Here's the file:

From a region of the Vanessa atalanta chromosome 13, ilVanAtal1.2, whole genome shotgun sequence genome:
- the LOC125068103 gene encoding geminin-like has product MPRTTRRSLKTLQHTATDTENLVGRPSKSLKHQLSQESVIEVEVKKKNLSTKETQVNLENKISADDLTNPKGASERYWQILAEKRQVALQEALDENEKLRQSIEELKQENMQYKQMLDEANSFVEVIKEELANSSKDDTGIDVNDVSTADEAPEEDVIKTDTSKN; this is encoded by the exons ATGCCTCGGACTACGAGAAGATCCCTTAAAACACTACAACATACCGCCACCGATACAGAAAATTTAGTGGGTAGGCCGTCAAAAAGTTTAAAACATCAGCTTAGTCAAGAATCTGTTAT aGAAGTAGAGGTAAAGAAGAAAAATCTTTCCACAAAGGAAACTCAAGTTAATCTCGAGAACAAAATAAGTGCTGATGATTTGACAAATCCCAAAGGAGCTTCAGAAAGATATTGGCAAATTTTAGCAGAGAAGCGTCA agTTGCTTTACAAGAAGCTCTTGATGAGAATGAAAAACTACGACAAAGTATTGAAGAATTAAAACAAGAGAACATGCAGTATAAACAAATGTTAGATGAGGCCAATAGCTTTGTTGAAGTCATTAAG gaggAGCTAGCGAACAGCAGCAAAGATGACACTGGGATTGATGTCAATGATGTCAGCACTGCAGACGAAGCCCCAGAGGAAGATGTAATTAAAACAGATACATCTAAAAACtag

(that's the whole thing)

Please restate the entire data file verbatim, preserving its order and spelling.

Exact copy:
From a region of the Vanessa atalanta chromosome 13, ilVanAtal1.2, whole genome shotgun sequence genome:
- the LOC125068103 gene encoding geminin-like has product MPRTTRRSLKTLQHTATDTENLVGRPSKSLKHQLSQESVIEVEVKKKNLSTKETQVNLENKISADDLTNPKGASERYWQILAEKRQVALQEALDENEKLRQSIEELKQENMQYKQMLDEANSFVEVIKEELANSSKDDTGIDVNDVSTADEAPEEDVIKTDTSKN; this is encoded by the exons ATGCCTCGGACTACGAGAAGATCCCTTAAAACACTACAACATACCGCCACCGATACAGAAAATTTAGTGGGTAGGCCGTCAAAAAGTTTAAAACATCAGCTTAGTCAAGAATCTGTTAT aGAAGTAGAGGTAAAGAAGAAAAATCTTTCCACAAAGGAAACTCAAGTTAATCTCGAGAACAAAATAAGTGCTGATGATTTGACAAATCCCAAAGGAGCTTCAGAAAGATATTGGCAAATTTTAGCAGAGAAGCGTCA agTTGCTTTACAAGAAGCTCTTGATGAGAATGAAAAACTACGACAAAGTATTGAAGAATTAAAACAAGAGAACATGCAGTATAAACAAATGTTAGATGAGGCCAATAGCTTTGTTGAAGTCATTAAG gaggAGCTAGCGAACAGCAGCAAAGATGACACTGGGATTGATGTCAATGATGTCAGCACTGCAGACGAAGCCCCAGAGGAAGATGTAATTAAAACAGATACATCTAAAAACtag